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Creolization and The Making of Global Society

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Helen Malarky photo

Living with difference: creolization and the making of global society – the second public lecture in the Global Societies series, Monday 25th November as part of the Humanities in Public programme at MMU.

Professor Robin Cohen, Emeritus Professor at the University of Oxford, took a diverse Manchester audience through the fascinating history of creolization – from the biblical town of Babel and the origins of the word ‘creole’ in Cape Verde to the ideas of Jean Marie le Pen and Samuel P. Huntington.

The esteemed professor received an enviable introduction from Dr Paul Kennedy, convenor of the Global Society lectures, before detailing the ideas of creolization – a word that, as Professor Cohen admits himself, is unknown to most people. Professor Cohen explained that, with the word creolization, he was alluding to “what happens when two or more cultures interact and intersect and something new emerges between them”.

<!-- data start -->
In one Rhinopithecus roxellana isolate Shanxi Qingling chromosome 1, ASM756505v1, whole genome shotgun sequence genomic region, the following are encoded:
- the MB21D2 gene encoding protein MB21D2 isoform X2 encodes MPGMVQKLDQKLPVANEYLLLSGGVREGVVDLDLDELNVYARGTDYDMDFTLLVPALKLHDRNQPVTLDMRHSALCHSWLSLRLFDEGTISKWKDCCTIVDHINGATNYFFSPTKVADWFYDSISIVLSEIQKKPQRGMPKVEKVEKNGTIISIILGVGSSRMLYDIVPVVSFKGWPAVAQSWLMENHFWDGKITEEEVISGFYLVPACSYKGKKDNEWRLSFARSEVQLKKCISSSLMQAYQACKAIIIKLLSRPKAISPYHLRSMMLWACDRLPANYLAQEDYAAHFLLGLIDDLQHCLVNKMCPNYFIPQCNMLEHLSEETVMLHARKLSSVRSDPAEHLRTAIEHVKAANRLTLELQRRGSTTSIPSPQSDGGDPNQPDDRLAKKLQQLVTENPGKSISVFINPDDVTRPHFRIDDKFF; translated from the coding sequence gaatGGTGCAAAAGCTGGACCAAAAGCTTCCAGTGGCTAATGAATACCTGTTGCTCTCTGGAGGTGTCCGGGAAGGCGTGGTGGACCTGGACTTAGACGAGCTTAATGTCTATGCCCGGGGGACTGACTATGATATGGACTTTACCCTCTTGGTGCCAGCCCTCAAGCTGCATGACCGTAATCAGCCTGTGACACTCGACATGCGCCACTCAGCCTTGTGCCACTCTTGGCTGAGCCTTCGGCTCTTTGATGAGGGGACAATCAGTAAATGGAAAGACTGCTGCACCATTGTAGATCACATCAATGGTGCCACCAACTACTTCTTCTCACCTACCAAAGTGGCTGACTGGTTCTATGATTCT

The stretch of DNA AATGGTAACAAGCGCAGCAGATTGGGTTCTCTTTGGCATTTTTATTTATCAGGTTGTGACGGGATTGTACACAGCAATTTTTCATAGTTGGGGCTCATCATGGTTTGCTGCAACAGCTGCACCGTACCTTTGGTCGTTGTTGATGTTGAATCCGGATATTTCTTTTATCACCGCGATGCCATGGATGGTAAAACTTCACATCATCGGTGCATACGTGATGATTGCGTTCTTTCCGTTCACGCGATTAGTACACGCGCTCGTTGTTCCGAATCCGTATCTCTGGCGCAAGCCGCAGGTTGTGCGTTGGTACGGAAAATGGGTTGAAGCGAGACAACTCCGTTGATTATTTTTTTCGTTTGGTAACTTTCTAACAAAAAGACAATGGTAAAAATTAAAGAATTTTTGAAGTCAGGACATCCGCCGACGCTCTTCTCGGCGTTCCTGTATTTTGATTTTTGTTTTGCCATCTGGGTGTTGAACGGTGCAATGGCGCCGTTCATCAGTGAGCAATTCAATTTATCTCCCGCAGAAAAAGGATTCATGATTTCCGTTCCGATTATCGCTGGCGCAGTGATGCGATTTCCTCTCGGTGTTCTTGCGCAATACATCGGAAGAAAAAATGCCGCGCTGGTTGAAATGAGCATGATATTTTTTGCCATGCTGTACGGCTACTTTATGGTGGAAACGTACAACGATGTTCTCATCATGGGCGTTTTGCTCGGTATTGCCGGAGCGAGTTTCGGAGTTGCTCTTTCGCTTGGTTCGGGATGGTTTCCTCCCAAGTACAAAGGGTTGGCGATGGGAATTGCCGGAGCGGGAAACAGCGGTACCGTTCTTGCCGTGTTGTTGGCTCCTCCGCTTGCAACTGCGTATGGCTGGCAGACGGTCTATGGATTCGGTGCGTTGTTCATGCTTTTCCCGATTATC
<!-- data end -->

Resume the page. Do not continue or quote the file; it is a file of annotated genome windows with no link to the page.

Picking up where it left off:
Robin Cohen

Creolization has always been apparent, Professor Cohen explained, but shown in quite a fragmentary way. Linguists have studied how languages have moved from one place to another, archaeologists have found artefacts that looked similar to artefacts found in other locations, and people who have studied food and culture have found similar customs in various locations. Now with the advancement of DNA technology, these studies can be done much more scientifically, and speculations can be proven, such as the unlikely story of a part of Madagascar being repopulated by Polynesians.
Professor Cohen was keen not to show creolization romantically, stressing the negative side of its power structure and the importance of dominance. In the example of Cape Verde, where Portuguese culture met with West African culture to form a creole culture, Professor Cohen stated that it was not a romantic tale but rather the case shows how it really is “in the world out there when people collide and then come to that encounter with different possibilities and different forms of power”.

Professor Cohen fully showed off his knowledge of the field of globalisation with the discussions at the end of the lecture. He answered an array of questions leaving the public audience fully satisfied. It was clear to see how Professor Cohen has had such a revered career from his lecture on Monday greatly summed up by the two phrases he ended his lecture with, “Celebrate invention not retention” and “Value creativity not authenticity”.

The next Global Society lecture that will take place is Global Citizenship: Experiencing and engaging with citizenship in a global context by Dr Darren O’Byrne. O’Byrne will discuss the ideas presented in his 2003 book The Dimensions of Global Citizenship, showing them in light of contemporary developments.

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